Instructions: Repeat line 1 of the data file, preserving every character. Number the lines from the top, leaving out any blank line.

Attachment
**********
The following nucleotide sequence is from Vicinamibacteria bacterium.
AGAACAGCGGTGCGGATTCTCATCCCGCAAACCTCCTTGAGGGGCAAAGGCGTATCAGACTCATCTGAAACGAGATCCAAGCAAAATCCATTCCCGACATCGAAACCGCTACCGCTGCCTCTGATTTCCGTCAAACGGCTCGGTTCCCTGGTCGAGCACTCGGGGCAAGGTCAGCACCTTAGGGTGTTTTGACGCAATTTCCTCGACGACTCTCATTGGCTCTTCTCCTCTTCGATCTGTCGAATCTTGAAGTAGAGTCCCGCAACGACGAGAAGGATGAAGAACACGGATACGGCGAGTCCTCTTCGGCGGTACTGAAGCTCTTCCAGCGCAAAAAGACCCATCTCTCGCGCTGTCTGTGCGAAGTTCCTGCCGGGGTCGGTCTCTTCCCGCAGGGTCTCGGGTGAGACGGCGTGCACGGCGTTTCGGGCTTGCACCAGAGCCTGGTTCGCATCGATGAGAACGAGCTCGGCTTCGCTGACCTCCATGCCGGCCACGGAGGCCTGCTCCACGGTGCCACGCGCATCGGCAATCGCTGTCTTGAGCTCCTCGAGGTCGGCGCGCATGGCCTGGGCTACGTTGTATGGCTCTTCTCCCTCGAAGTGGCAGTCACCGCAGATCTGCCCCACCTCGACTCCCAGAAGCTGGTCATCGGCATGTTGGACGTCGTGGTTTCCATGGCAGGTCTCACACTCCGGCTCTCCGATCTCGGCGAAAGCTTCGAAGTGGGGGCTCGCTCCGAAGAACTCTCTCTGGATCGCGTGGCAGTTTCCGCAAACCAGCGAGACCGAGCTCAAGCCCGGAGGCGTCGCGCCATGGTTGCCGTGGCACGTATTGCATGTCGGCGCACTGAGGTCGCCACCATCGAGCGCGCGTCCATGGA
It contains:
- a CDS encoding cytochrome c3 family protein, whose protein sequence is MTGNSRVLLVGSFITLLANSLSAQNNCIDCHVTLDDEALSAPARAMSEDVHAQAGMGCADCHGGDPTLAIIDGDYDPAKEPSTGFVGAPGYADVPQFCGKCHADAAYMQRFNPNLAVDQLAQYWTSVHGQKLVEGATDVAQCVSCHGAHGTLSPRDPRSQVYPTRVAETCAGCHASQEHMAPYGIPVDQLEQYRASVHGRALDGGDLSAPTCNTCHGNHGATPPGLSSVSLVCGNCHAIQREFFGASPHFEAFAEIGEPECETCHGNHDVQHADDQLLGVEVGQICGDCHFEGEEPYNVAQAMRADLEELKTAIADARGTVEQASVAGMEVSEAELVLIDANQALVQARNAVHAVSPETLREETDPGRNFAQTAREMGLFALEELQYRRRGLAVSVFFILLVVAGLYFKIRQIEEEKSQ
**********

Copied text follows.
The following nucleotide sequence is from Vicinamibacteria bacterium.